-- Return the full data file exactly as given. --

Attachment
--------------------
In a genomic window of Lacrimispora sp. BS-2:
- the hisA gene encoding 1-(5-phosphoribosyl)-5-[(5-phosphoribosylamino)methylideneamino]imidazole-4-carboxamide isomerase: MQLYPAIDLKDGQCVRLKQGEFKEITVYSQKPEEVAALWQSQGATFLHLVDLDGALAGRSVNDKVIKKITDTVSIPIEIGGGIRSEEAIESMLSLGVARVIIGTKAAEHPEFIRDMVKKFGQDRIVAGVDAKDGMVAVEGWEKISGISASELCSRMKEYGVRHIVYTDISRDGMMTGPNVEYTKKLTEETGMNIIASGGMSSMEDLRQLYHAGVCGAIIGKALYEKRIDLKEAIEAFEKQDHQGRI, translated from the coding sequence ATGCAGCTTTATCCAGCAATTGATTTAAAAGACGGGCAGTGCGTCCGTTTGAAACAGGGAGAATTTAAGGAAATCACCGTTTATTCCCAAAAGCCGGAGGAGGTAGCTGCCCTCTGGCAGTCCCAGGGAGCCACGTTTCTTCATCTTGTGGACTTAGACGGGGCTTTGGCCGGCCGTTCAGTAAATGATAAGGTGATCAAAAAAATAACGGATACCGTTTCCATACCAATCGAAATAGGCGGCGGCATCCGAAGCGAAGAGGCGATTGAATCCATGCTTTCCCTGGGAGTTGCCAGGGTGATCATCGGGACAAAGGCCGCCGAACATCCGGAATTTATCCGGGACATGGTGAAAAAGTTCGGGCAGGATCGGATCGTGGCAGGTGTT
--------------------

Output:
In a genomic window of Lacrimispora sp. BS-2:
- the hisA gene encoding 1-(5-phosphoribosyl)-5-[(5-phosphoribosylamino)methylideneamino]imidazole-4-carboxamide isomerase: MQLYPAIDLKDGQCVRLKQGEFKEITVYSQKPEEVAALWQSQGATFLHLVDLDGALAGRSVNDKVIKKITDTVSIPIEIGGGIRSEEAIESMLSLGVARVIIGTKAAEHPEFIRDMVKKFGQDRIVAGVDAKDGMVAVEGWEKISGISASELCSRMKEYGVRHIVYTDISRDGMMTGPNVEYTKKLTEETGMNIIASGGMSSMEDLRQLYHAGVCGAIIGKALYEKRIDLKEAIEAFEKQDHQGRI, translated from the coding sequence ATGCAGCTTTATCCAGCAATTGATTTAAAAGACGGGCAGTGCGTCCGTTTGAAACAGGGAGAATTTAAGGAAATCACCGTTTATTCCCAAAAGCCGGAGGAGGTAGCTGCCCTCTGGCAGTCCCAGGGAGCCACGTTTCTTCATCTTGTGGACTTAGACGGGGCTTTGGCCGGCCGTTCAGTAAATGATAAGGTGATCAAAAAAATAACGGATACCGTTTCCATACCAATCGAAATAGGCGGCGGCATCCGAAGCGAAGAGGCGATTGAATCCATGCTTTCCCTGGGAGTTGCCAGGGTGATCATCGGGACAAAGGCCGCCGAACATCCGGAATTTATCCGGGACATGGTGAAAAAGTTCGGGCAGGATCGGATCGTGGCAGGTGTT